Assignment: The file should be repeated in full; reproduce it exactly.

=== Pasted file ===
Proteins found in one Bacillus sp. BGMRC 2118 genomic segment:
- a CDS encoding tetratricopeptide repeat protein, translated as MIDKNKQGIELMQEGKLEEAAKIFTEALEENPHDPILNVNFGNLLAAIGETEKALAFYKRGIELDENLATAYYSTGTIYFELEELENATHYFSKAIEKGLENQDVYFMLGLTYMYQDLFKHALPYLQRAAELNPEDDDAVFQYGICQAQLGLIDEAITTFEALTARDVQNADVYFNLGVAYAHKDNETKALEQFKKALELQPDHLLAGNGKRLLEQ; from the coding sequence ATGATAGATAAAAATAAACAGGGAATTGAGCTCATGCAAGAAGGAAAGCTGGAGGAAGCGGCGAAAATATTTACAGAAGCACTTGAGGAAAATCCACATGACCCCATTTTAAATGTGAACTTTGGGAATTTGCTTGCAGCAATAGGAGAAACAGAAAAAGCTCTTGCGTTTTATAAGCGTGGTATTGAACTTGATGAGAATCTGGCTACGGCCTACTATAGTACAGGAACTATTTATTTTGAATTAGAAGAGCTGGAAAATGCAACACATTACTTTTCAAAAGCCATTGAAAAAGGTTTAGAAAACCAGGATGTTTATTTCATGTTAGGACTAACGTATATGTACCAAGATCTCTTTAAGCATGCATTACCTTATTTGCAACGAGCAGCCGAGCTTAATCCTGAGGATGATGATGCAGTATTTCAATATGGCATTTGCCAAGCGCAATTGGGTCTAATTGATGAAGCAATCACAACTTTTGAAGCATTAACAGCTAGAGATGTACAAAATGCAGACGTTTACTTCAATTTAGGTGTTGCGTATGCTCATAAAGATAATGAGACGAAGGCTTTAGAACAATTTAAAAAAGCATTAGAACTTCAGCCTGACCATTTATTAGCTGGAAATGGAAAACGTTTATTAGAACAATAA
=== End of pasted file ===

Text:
Proteins found in one Bacillus sp. BGMRC 2118 genomic segment:
- a CDS encoding tetratricopeptide repeat protein, translated as MIDKNKQGIELMQEGKLEEAAKIFTEALEENPHDPILNVNFGNLLAAIGETEKALAFYKRGIELDENLATAYYSTGTIYFELEELENATHYFSKAIEKGLENQDVYFMLGLTYMYQDLFKHALPYLQRAAELNPEDDDAVFQYGICQAQLGLIDEAITTFEALTARDVQNADVYFNLGVAYAHKDNETKALEQFKKALELQPDHLLAGNGKRLLEQ; from the coding sequence ATGATAGATAAAAATAAACAGGGAATTGAGCTCATGCAAGAAGGAAAGCTGGAGGAAGCGGCGAAAATATTTACAGAAGCACTTGAGGAAAATCCACATGACCCCATTTTAAATGTGAACTTTGGGAATTTGCTTGCAGCAATAGGAGAAACAGAAAAAGCTCTTGCGTTTTATAAGCGTGGTATTGAACTTGATGAGAATCTGGCTACGGCCTACTATAGTACAGGAACTATTTATTTTGAATTAGAAGAGCTGGAAAATGCAACACATTACTTTTCAAAAGCCATTGAAAAAGGTTTAGAAAACCAGGATGTTTATTTCATGTTAGGACTAACGTATATGTACCAAGATCTCTTTAAGCATGCATTACCTTATTTGCAACGAGCAGCCGAGCTTAATCCTGAGGATGATGATGCAGTATTTCAATATGGCATTTGCCAAGCGCAATTGGGTCTAATTGATGAAGCAATCACAACTTTTGAAGCATTAACAGCTAGAGATGTACAAAATGCAGACGTTTACTTCAATTTAGGTGTTGCGTATGCTCATAAAGATAATGAGACGAAGGCTTTAGAACAATTTAAAAAAGCATTAGAACTTCAGCCTGACCATTTATTAGCTGGAAATGGAAAACGTTTATTAGAACAATAA